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The T3 Morning Market Call: Bernanke Q&A Stokes Rally

Markets appeared to have a tough time knowing what to make of yesterday's Fed minutes as the S&P (INDEXSP:.INX) bounced around in a wide range following the release. The FOMC appeared to tweak its communication, more prominently pointing to the need for greater improvement in the labor market before potential QE taper. That tone shift appeared to be bullish, but the S&P faded after an early spike. After the close, though, Chairman Ben Bernanke participated in an open Q&A and struck a decidedly dovish tone, adding fuel to the move. He made it clear that the "easy money" wasn't going anywhere anytime soon, and S&P futures are up 17-19 handles.

(See also: Pre-Market Primer: Markets Surge on Bernanke's Dovish Comments; Jobless Claims Spike .)

Most of Europe is up over 1% and China had its second consecutive strong day as the PBOC looks like it is going to lend some help. Japan wasn't as powerful overnight, but the move there in the past six weeks off the lows has already rewarded dip buyers.

The S&P is now just a stone's throw away from the May 22 intraday high of 1687. Traders who haven't believed in this bounce may come in frustrated today that they missed some really compelling entries. There were technical signals that traders could have gotten back involved to the long-side.

Sign No. 1: When the S&P reclaimed the 100-day back on June 25 around 1588 (tactical entry); this was after our new pivot low at 1560.

Sign No. 2: Five days of digestion above 1600ish showed commitment to the move off the lows.

Sign No. 3: S&P reclaimed the 50-day moving average on July 5 around 1627ish, setting the market back in upside motion. This was a spot to potentially re-enter longs or add to them after the market proved it was more than an oversold bounce into the end of the quarter.

Snapping back even stronger than the market are the precious metals and bonds. With the Fed now appearing less keen on a quick exit from QE, those assets are due for a snapback, an opinion T3 Live Editor-in-Chief John Darsie tweeted in the immediate aftermath of yesterday's Fed minutes. SPDR Gold Trust ETF (NYSEARCA:GLD) and iShares Silver Trust ETF (NYSEARCA:SLV) are up 2.5% and 3.9%, respectively, overnight, while the 20+ Year Bond ETF (NYSEARCA:TLT) is up 1.1%.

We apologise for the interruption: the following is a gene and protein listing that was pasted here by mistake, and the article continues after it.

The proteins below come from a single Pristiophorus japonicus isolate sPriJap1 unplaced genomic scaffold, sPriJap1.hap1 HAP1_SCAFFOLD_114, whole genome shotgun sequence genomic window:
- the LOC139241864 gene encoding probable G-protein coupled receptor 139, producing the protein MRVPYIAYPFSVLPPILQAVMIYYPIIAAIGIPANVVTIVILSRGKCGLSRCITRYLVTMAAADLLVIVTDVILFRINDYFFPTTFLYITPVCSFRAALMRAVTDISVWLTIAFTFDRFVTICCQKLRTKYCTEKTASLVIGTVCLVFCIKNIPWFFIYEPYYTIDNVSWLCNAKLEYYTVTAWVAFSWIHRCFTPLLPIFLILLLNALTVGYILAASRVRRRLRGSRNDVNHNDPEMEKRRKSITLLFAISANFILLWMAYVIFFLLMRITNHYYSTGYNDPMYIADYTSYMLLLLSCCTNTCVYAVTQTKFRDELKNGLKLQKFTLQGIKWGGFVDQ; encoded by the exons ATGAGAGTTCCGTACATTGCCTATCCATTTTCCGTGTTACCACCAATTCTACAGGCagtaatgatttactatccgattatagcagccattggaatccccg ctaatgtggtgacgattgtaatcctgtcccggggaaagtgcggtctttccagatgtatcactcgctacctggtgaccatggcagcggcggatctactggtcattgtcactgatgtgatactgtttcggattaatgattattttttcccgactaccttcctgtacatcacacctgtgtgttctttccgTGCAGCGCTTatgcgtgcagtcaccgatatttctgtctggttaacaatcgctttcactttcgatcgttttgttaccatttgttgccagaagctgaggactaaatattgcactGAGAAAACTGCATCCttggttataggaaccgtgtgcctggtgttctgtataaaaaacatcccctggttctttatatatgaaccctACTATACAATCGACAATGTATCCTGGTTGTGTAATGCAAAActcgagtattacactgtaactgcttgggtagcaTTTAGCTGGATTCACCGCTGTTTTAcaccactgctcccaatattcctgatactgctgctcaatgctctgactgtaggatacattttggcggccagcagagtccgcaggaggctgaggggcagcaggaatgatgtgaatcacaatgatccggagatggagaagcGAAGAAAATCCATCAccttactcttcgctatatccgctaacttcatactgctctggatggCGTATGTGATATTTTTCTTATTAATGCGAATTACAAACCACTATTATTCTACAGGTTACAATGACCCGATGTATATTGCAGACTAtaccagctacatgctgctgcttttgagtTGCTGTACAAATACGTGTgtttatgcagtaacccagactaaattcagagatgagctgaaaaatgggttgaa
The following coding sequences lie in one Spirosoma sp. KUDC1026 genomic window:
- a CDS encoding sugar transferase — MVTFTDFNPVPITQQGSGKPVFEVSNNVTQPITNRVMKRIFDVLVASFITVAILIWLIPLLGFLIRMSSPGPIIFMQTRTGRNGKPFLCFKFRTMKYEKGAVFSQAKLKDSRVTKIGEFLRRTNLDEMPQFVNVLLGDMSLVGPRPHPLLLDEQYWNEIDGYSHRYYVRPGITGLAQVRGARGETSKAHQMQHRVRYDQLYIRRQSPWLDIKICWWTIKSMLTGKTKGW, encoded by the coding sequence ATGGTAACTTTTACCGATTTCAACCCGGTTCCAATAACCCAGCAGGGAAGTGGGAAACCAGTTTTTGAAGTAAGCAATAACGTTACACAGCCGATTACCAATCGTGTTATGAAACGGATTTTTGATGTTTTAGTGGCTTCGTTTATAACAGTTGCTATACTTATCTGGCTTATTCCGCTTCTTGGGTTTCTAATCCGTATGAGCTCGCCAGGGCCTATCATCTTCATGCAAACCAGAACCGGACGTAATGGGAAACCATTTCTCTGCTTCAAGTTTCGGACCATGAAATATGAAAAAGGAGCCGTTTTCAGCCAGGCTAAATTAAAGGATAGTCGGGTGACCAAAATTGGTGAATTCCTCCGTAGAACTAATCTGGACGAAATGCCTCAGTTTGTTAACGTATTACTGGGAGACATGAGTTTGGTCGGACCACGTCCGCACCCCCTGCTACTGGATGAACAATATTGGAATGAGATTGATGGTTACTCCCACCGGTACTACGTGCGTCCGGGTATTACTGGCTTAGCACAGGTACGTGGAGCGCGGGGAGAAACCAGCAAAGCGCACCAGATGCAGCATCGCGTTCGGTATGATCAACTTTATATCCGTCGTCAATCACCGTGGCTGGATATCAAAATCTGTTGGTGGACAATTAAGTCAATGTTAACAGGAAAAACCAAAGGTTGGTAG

Besides just looking at levels on the S&P there were other bullish signs that we have been pointing out. The small-cap Russell 2000 Index (INDEXRUSSELL:RUT) traded back to historic highs. It's a sign of healthy risk appetite when small caps are leading the charge.

Tech was also leading the way, another sign of healthy risk appetite. Our list of go-to momentum names have been acting frisky to the upside. If you turned off the TV and drowned out the noise, there's been a lot to like technically and a lot to participate in on multiple time frames.

The frustrating part has been the recent speed. After four days higher from the 50-day, it was hard to put on excessive risk into the Fed minutes as it felt like a rest could be due. Markets held in yesterday, and the signs from the market leadership were strong and even laggard groups were catching up a bit.

So what do we do today after this big gap up? It all depends on your time frame. If you have multiple positions on in a swing trading approach, you could trim and trail to stay with some. If you come in flat, perhaps wait 15-30 minutes and see if there is a pivot to trade long against, or wait those same 15-30 minutes to see if there is a pivot high to short/fade against. These big gap ups are tricky and sometimes hard to handle.

What you should not do is revenge trade, hit keys out of frustration and lose money for unfortunate reasons. If you've been rolling up shorts with opinions, I hope you're solvent enough to trade out of it and figure out a way to work on your process.

I come in today pretty flatfooted in my active and swing accounts, so I will take today slow.

The views and opinions expressed herein are the views and opinions of the author and do not necessarily reflect those of Nasdaq, Inc.

The views and opinions expressed herein are the views and opinions of the author and do not necessarily reflect those of Nasdaq, Inc.

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